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Fall 2009
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Short Reports

Aspiring Vintners Move into New Teaching Winery

By Ted Boscia

This fall, a class of Cornell undergraduates became the first to learn the science and art of winemaking in the new CALS Teaching Winery at the Cornell Orchards.

Students taking Wine Microbiology evaluate fall grapes in the CALS Teaching Winery.
Craig Cramer
Students taking Wine Microbiology evaluate fall grapes in the CALS Teaching Winery.

In the course Wine Microbiology, taught by enology lecturer Kathleen Arnink, about 30 beginning vintners harvest fall grapes and then use chemical and microbiological tools to blend wines and control the fermentation processes. As the wines age into the spring, students will continue to adjust and filter until it is ready for bottling.

The $900,000, 1,800-square-foot winery, attached to the Cornell Orchards, acts as the Ithaca hub for CALS’ new viticulture and enology undergraduate major, which enrolls roughly 30 students and draws on more than 50 faculty members from the horticulture, food science technology, plant pathology, and applied economics and management departments.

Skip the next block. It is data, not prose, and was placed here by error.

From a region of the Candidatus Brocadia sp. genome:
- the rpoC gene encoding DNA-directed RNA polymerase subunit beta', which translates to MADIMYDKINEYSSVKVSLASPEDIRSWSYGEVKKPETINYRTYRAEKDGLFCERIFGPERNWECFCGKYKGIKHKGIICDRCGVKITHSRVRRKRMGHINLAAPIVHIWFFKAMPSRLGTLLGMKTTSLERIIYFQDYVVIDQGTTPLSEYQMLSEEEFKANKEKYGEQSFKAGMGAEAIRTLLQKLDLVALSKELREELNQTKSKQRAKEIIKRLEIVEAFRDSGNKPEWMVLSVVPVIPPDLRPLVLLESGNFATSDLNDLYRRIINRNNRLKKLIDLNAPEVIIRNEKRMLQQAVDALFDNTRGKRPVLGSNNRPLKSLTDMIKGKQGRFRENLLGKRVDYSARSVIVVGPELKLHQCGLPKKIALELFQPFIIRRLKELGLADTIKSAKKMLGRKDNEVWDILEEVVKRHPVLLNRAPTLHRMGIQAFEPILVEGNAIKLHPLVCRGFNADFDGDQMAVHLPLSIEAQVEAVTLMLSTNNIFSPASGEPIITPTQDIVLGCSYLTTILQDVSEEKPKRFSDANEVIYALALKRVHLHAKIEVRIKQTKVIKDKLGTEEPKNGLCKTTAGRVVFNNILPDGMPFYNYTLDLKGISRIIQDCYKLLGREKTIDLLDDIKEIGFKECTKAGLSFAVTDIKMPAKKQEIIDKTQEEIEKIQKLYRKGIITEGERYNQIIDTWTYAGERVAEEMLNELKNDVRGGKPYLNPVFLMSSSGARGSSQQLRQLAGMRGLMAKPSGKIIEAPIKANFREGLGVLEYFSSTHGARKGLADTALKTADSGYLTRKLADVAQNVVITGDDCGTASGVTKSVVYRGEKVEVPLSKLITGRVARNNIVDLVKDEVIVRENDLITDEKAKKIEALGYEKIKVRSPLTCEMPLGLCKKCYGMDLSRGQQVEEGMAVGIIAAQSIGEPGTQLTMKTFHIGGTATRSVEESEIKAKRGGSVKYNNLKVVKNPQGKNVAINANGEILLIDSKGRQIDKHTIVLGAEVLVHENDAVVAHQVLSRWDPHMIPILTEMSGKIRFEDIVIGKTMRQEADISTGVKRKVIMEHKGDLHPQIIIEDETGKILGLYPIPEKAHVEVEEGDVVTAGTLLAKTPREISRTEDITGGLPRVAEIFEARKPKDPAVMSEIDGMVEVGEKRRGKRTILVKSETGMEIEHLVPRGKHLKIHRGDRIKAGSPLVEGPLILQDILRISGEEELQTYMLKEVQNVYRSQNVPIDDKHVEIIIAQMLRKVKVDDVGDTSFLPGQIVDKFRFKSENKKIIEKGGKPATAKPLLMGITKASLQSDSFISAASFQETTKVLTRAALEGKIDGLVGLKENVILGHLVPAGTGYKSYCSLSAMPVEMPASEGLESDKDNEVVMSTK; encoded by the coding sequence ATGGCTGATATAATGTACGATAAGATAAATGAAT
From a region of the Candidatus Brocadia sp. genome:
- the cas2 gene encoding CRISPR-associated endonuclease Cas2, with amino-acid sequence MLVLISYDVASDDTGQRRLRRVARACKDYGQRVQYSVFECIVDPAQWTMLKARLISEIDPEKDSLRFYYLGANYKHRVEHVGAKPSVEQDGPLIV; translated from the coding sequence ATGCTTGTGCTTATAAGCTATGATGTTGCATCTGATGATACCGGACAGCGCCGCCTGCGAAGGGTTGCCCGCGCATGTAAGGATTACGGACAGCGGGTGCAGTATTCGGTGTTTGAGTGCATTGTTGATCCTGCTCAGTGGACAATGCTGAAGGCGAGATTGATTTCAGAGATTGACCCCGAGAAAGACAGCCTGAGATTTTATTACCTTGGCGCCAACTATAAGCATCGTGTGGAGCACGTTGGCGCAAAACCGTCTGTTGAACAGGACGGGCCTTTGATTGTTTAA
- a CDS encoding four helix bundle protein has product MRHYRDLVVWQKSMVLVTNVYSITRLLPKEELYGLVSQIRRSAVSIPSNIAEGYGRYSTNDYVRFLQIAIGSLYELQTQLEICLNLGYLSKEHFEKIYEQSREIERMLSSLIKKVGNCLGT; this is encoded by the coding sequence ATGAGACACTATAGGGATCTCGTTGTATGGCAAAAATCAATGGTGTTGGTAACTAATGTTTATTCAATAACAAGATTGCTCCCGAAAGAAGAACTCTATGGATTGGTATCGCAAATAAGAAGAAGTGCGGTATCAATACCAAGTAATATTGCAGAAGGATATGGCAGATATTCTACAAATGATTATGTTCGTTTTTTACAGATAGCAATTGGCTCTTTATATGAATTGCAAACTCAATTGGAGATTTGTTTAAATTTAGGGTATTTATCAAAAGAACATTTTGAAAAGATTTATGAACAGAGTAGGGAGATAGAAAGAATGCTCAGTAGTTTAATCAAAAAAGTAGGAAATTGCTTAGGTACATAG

“The College of Agriculture and Life Sciences Teaching Winery represents a major enhancement to our Viticulture and Enology (V&E) program,” said Dean Susan A. Henry at the building’s dedication on April 1. “Having this facility in Ithaca is crucial for our undergraduates, who will gain from hands-on experience in winemaking and grape-growing.”

The winery includes state-of-the-art fermentation tanks and equipment for grape storage and the preparation and analysis of wines, much of it donated by industry. It also allows students and faculty members convenient access to three acres of hybrid wine grapes at the Cornell Orchards and is near the program’s Lansing vineyards, which grow vinifera varieties like Pinot Noir, Riesling, and Chardonnay.

CALS is long known for its viticulture research, and now claims the only college teaching winery in the eastern United States. Previously, V&E students crafted wines in a makeshift lab in Stocking Hall.

“The facility is among the finest in the United States and provides our students with the widest range of winemaking experience,” says Ramõn Mira de Orduña, associate professor of enology and a driving force behind the winery’s creation.


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